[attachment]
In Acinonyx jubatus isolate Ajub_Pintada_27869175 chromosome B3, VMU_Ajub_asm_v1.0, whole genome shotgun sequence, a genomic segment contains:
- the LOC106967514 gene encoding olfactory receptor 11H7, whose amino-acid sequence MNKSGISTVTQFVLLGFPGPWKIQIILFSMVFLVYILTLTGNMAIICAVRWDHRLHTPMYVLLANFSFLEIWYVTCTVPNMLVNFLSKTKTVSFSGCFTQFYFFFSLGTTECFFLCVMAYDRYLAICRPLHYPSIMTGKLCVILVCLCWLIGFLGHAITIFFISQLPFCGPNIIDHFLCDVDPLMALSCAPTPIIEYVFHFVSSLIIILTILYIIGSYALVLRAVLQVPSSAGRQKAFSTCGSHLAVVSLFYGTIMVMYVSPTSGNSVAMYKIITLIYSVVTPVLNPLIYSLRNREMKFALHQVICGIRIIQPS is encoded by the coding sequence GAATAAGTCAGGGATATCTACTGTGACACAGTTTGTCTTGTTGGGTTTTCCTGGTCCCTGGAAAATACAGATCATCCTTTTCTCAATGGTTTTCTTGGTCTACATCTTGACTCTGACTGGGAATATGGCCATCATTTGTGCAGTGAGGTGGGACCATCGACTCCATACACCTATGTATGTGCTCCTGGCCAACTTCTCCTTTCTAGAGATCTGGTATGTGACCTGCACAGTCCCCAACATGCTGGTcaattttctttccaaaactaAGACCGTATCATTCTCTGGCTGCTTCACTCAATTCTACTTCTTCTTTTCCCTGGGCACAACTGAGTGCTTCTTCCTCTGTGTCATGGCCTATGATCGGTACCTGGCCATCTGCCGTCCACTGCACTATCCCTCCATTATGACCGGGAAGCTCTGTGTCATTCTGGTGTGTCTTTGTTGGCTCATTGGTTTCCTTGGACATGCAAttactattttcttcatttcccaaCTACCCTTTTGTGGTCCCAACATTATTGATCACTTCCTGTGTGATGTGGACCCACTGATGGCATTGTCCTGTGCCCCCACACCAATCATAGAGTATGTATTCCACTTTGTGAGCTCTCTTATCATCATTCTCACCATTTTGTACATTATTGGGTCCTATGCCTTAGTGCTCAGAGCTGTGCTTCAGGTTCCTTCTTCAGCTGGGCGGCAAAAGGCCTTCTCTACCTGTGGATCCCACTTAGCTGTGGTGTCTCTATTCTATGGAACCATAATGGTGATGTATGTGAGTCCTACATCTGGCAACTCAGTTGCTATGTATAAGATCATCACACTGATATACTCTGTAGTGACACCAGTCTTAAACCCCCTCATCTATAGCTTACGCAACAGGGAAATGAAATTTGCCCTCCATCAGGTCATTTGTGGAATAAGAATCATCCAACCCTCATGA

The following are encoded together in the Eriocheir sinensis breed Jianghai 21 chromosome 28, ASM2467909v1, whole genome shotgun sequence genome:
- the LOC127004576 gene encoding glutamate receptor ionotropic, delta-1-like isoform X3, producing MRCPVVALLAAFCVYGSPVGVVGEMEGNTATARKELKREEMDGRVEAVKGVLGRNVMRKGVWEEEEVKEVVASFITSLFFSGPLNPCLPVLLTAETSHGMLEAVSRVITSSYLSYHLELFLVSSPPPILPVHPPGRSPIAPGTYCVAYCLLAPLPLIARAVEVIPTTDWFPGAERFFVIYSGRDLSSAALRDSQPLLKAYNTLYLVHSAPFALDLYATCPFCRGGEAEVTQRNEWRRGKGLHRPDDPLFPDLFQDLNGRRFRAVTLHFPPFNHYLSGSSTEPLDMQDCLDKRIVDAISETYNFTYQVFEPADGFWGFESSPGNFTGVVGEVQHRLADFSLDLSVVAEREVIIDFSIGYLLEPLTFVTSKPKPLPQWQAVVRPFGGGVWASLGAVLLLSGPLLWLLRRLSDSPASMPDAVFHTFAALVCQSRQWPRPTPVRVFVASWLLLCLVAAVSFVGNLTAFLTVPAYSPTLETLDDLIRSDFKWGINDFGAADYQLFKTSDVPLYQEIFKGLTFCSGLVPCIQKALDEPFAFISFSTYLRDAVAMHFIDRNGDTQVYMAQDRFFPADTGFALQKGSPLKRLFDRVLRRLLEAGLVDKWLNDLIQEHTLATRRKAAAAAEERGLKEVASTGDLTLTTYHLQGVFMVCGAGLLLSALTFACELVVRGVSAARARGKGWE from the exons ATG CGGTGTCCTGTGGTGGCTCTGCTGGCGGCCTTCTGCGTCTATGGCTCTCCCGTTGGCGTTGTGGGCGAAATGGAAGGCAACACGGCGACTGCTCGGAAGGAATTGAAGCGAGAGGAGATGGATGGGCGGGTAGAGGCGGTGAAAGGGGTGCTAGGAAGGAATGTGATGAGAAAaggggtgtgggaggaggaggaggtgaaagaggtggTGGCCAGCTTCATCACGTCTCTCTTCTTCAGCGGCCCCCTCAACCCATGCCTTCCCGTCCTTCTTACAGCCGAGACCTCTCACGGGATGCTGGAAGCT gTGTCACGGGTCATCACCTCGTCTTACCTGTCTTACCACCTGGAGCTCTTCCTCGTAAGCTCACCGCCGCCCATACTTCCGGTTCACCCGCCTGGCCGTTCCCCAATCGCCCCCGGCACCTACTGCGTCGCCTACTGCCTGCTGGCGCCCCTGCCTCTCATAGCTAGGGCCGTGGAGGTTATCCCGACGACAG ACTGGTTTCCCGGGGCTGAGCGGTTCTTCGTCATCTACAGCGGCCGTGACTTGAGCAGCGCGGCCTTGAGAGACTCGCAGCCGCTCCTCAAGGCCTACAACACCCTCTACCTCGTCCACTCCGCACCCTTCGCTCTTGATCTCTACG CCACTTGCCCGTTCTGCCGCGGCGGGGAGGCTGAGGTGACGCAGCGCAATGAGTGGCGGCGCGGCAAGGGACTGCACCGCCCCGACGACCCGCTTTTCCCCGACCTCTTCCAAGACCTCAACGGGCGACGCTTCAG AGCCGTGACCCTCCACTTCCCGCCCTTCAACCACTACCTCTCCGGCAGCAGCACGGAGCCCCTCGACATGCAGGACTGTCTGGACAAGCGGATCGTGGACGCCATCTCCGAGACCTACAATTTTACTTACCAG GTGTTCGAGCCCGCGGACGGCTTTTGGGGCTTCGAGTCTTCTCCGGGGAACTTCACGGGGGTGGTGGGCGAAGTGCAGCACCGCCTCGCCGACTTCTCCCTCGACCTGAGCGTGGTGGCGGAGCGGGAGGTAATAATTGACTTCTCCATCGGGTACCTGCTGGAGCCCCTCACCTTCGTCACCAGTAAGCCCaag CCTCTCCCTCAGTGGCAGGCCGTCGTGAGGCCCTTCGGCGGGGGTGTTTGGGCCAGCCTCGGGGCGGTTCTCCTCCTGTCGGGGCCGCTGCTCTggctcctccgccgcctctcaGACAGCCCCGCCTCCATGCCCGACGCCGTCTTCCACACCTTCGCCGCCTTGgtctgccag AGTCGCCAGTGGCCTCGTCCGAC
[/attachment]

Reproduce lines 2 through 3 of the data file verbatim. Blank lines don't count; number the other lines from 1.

- the LOC106967514 gene encoding olfactory receptor 11H7, whose amino-acid sequence MNKSGISTVTQFVLLGFPGPWKIQIILFSMVFLVYILTLTGNMAIICAVRWDHRLHTPMYVLLANFSFLEIWYVTCTVPNMLVNFLSKTKTVSFSGCFTQFYFFFSLGTTECFFLCVMAYDRYLAICRPLHYPSIMTGKLCVILVCLCWLIGFLGHAITIFFISQLPFCGPNIIDHFLCDVDPLMALSCAPTPIIEYVFHFVSSLIIILTILYIIGSYALVLRAVLQVPSSAGRQKAFSTCGSHLAVVSLFYGTIMVMYVSPTSGNSVAMYKIITLIYSVVTPVLNPLIYSLRNREMKFALHQVICGIRIIQPS is encoded by the coding sequence GAATAAGTCAGGGATATCTACTGTGACACAGTTTGTCTTGTTGGGTTTTCCTGGTCCCTGGAAAATACAGATCATCCTTTTCTCAATGGTTTTCTTGGTCTACATCTTGACTCTGACTGGGAATATGGCCATCATTTGTGCAGTGAGGTGGGACCATCGACTCCATACACCTATGTATGTGCTCCTGGCCAACTTCTCCTTTCTAGAGATCTGGTATGTGACCTGCACAGTCCCCAACATGCTGGTcaattttctttccaaaactaAGACCGTATCATTCTCTGGCTGCTTCACTCAATTCTACTTCTTCTTTTCCCTGGGCACAACTGAGTGCTTCTTCCTCTGTGTCATGGCCTATGATCGGTACCTGGCCATCTGCCGTCCACTGCACTATCCCTCCATTATGACCGGGAAGCTCTGTGTCATTCTGGTGTGTCTTTGTTGGCTCATTGGTTTCCTTGGACATGCAAttactattttcttcatttcccaaCTACCCTTTTGTGGTCCCAACATTATTGATCACTTCCTGTGTGATGTGGACCCACTGATGGCATTGTCCTGTGCCCCCACACCAATCATAGAGTATGTATTCCACTTTGTGAGCTCTCTTATCATCATTCTCACCATTTTGTACATTATTGGGTCCTATGCCTTAGTGCTCAGAGCTGTGCTTCAGGTTCCTTCTTCAGCTGGGCGGCAAAAGGCCTTCTCTACCTGTGGATCCCACTTAGCTGTGGTGTCTCTATTCTATGGAACCATAATGGTGATGTATGTGAGTCCTACATCTGGCAACTCAGTTGCTATGTATAAGATCATCACACTGATATACTCTGTAGTGACACCAGTCTTAAACCCCCTCATCTATAGCTTACGCAACAGGGAAATGAAATTTGCCCTCCATCAGGTCATTTGTGGAATAAGAATCATCCAACCCTCATGA

The following are encoded together in the Eriocheir sinensis breed Jianghai 21 chromosome 28, ASM2467909v1, whole genome shotgun sequence genome: